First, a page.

Ask anyone about Henry Searle, the first British winner of the Wimbledon men’s singles title for 61 years, and it never takes long for the words Wolverhampton Wanderers to pop up.
Club manager Julen Lopetegui sent a video of support for the 17-year-old ahead of the final and then the club tweeted their congratulations “from the whole pack”.
And it turns out the club played a part in its history from the moment a football madman, a wolf-crazed child, picked up a racket.
“He started with one of our coaches Amber Fellows, who does tennis for toddlers here now,” Marc Hughes, who has watched Searle play since he was two and a half, told Mail Sport, speaking from Wolverhampton Lawn Tennis and Squash Club. that he manages.
“She recognized Henry’s talent. He was very coordinated but he didn’t know if he was going to play football or tennis. Amber, apart from being a very good tennis player and trainer, was also the captain of the Wolves women’s team. So she said let’s do half the soccer session and half the tennis session!
Henry Searle became the first British boys’ singles champion at Wimbledon since 1962
Searle is 6ft 4in and his game is built around a terrific southpaw serve, which peaked at 134mph in the final
Wolves manager Julen Lopetegui sent a video of support for the 17-year-old ahead of the final
“It was a key moment in Henry’s development. Over time he decided he would like to play tennis more than football and he started his journey at the club.
“What you saw in the final was the culmination of everything the coaches and the people here instilled in our juniors: work hard for every point, don’t give up.”
Searle is not one of those stories of a child trained from birth by tennis-mad parents and sent to travel the world supported by family coffers.
His mother Emma is a social worker, the family has little tennis history and is not particularly well off – her membership fees have been covered by the club for several years, as has their policy with promising juniors. His family moved to be closer to the club. They “had to sacrifice a lot,” says Hughes.
At the age of 12, Searle moved to the French Riviera alone to live and train at the prestigious academy of Patrick Mouratoglou, the former coach of Serena Williams. But he became disillusioned. “It wasn’t as good as it was supposed to be,” Hughes said. “Henry didn’t have the same coach throughout his career, a lot of attention was focused on some of the other players and not him. And he was a long way from home.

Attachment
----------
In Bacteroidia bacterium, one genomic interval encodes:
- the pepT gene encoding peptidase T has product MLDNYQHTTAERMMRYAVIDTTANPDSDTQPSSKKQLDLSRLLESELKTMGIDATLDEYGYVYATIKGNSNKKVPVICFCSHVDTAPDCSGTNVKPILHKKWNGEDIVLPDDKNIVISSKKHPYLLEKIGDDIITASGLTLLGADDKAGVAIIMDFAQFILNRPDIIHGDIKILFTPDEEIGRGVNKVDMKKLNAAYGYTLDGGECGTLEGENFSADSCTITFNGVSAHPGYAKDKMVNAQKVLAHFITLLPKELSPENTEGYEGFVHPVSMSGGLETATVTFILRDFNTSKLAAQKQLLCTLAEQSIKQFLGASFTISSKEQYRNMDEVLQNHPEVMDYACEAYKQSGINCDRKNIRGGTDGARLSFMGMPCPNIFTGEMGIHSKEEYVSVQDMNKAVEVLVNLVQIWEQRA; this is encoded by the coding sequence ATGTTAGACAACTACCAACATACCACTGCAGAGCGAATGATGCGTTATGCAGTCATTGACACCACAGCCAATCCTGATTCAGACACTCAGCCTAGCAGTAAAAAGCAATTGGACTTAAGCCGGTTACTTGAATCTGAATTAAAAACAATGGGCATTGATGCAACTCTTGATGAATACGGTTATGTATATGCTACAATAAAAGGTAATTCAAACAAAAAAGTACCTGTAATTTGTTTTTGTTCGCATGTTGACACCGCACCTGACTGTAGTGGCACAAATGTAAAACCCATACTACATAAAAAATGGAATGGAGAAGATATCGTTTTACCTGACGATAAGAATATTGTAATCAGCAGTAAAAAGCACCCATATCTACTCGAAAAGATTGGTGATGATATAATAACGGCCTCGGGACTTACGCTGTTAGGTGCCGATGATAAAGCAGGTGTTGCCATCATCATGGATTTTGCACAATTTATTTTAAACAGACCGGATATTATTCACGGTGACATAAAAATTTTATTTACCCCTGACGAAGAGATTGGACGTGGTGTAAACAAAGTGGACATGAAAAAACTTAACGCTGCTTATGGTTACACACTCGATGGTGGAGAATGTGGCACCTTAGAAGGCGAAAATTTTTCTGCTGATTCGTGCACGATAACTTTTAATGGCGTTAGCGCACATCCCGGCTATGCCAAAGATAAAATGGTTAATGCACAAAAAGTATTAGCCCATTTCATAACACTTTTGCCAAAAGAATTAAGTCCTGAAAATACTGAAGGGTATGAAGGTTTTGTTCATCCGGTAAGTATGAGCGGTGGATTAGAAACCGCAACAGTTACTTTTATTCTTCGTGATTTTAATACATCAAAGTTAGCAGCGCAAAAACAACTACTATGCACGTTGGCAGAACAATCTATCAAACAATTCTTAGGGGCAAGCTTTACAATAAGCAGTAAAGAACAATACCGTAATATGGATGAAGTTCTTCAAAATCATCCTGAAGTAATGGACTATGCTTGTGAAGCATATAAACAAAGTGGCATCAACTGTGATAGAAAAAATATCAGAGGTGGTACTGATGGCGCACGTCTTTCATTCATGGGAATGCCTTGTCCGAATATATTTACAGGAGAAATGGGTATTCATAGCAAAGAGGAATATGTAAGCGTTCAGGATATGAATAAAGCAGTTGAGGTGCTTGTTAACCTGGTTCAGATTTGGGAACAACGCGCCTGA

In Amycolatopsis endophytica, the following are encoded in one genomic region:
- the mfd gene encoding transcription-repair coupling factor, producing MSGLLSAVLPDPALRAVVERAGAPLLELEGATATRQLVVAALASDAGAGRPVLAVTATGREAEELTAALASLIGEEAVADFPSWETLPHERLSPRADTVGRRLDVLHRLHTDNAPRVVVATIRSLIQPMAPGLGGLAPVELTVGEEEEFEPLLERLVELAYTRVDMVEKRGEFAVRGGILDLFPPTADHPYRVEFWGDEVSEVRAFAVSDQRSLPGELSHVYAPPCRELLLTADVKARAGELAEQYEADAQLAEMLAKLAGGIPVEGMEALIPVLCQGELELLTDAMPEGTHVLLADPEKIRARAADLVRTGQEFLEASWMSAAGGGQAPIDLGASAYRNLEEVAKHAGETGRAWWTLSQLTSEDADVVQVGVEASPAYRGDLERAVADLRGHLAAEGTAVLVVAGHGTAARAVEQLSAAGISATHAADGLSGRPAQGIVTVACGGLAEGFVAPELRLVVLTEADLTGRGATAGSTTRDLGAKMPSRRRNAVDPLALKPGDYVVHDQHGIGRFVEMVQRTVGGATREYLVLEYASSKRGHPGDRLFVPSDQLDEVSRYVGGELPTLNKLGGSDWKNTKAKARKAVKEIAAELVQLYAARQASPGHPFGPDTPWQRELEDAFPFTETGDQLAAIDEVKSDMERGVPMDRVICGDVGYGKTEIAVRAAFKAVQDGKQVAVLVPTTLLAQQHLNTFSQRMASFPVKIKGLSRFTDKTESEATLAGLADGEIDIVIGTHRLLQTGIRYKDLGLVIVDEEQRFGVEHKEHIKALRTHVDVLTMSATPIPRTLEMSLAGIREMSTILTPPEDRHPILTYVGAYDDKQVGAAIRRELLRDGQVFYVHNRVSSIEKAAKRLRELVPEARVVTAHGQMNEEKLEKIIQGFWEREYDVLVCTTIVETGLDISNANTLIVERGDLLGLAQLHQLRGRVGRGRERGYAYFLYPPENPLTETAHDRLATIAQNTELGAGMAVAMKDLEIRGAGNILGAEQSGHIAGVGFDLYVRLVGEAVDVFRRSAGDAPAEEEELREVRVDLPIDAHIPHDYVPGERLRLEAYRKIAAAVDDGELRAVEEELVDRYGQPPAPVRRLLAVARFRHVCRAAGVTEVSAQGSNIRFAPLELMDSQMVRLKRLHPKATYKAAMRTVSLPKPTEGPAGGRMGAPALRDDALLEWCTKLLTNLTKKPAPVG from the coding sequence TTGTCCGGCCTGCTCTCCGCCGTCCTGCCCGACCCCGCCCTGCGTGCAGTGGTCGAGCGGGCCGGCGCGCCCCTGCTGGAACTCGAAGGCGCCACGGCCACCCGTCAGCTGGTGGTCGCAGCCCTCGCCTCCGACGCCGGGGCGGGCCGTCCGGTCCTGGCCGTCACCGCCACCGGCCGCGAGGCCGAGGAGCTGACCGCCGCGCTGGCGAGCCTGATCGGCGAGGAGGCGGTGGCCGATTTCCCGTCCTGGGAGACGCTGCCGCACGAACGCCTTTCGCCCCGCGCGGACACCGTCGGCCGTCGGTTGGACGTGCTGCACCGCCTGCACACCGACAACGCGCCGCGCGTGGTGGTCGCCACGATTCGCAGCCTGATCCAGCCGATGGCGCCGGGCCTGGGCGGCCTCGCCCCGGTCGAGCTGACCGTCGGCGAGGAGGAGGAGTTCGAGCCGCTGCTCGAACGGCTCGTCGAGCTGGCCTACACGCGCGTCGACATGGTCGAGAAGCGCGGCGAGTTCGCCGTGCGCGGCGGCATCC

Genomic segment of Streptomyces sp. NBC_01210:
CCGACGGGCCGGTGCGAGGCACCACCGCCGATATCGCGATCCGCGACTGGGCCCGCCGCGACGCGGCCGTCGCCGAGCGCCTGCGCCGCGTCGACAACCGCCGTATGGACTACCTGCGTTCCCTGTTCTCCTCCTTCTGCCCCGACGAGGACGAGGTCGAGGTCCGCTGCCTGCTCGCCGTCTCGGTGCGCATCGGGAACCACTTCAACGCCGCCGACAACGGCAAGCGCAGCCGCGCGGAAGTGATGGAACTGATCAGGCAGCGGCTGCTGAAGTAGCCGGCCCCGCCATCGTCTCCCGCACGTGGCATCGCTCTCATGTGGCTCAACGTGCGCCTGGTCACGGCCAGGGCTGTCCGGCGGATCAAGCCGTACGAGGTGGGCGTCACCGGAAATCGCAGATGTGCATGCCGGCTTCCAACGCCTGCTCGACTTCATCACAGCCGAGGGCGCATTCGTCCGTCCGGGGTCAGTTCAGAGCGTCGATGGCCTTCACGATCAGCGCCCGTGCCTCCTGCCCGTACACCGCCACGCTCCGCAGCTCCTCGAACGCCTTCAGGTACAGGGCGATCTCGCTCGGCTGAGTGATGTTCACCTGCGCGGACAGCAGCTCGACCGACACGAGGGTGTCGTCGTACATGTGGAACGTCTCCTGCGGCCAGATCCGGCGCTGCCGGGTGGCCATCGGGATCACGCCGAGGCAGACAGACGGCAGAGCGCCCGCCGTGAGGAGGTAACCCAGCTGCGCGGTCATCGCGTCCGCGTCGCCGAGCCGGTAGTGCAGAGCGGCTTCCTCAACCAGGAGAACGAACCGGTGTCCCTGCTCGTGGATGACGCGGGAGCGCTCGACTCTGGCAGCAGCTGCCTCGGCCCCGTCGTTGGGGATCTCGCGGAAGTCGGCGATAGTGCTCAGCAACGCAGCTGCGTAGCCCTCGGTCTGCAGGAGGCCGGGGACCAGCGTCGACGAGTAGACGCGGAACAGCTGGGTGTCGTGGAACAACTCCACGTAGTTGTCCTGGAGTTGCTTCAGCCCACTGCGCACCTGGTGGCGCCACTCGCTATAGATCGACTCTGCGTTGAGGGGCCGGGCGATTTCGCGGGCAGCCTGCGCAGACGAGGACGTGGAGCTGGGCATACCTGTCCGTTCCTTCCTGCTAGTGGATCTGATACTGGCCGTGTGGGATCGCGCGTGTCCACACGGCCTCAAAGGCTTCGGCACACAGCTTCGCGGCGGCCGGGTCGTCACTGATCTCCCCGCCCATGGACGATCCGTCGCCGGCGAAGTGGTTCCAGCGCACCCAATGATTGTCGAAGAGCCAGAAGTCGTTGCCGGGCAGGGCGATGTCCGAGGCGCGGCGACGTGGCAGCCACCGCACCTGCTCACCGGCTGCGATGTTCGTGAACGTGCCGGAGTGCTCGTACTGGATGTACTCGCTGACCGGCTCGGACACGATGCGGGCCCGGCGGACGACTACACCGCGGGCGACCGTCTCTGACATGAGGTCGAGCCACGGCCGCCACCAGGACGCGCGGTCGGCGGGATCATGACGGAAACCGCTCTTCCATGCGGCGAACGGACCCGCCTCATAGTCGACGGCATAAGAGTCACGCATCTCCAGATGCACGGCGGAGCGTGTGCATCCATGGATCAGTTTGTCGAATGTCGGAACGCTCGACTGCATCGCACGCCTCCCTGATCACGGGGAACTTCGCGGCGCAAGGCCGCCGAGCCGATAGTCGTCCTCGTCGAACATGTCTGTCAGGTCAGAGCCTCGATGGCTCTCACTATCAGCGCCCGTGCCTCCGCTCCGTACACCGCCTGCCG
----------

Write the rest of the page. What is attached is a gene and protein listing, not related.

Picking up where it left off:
Searle returned to Wolverhampton after nine months. He now trains at the National Academy in Loughborough, and the LTA deserves its fair share of credit for his development, but it’s mostly a triumph for the local tennis club.
The passion for his sport, his club and his city echoes through Hughes’ voice as he says: “This is Henry’s second home. The club here values its juniors and I’m afraid that’s not the case at all clubs.
Searle was enthusiastically cheered by the support of his hometown, eponymous “Henry’s Barmy Army”
“We are very proud of the diversity at the club. Wolverhampton is a tough city at the moment, there’s not a lot of new business coming in, so as a non-profit club it’s really important to us that everyone plays and enjoys their time together.
“Henry was a great role model for the juniors. A local boy, a local boy, people think of him a lot here.
That was evident on Sunday when a gang of Wolverhampton club members roared Searle to their straight-sets victory from the No1 Court stands wearing ‘Henry’s Barmy Army’ t-shirts.
And back at the club, the bar was packed. “We had 80 or 90 people watching,” Hughes said. “Ten years ago we did the same for the final and there were more people here on Sunday than there were to watch Andy Murray win Wimbledon.
“A lot of people shrink when there is pressure, Henry just grows. Whenever there was pressure, he delivered. It’s who he is.
“We have his family to thank a lot as they are the ones who have shaped this aspect of his development. A great young man. We are all immensely proud of him.
Searle now finds himself with big decisions. He’s doing A levels in history and psychology at Loughborough and isn’t sure whether he should turn professional now or finish school.
Whenever he decides to take the plunge, former British No.1 and David Cup captain John Lloyd is confident he can make a splash.
Lloyd, who commentated on Searle’s quarter, semi-final and final for the BBC, told Mail Sport: “He impressed me more with every game.” When you watch juniors make the transition, you’re looking at a lot of things. The attitude is huge and from what I hear he is very motivated.
Searle emulated Stanley Matthews’ son (right) in winning the Wimbledon boys’ singles for the first time since 1962
Searle will shortly decide whether to turn professional immediately or complete his A Levels
“Then you look at the guns and his serve is a big hit. This is going to cause trouble for anyone and it will get stronger once it gets fleshed out. He also had phenomenal drop shots on big runs, much like Carlos Alcaraz in the men’s final.
“But what was most impressive was how he handled the big points. Serving for yesterday’s match, he’s serving for a Wimbledon title, the crowd is going crazy, he made it easy in the biggest match of his life.
“Unless there are injuries, I can say categorically that he will go to the professional circuit. The numbers from there? If he continues his development, I think the top 50 without a doubt.
A danger, as always, is the rising expectations and the very British tendency to promote our young athletes.
“He can handle it,” Lloyd said. “I don’t think he’s the kind of guy whose head is going to be turned. He knows this is just the beginning of the journey.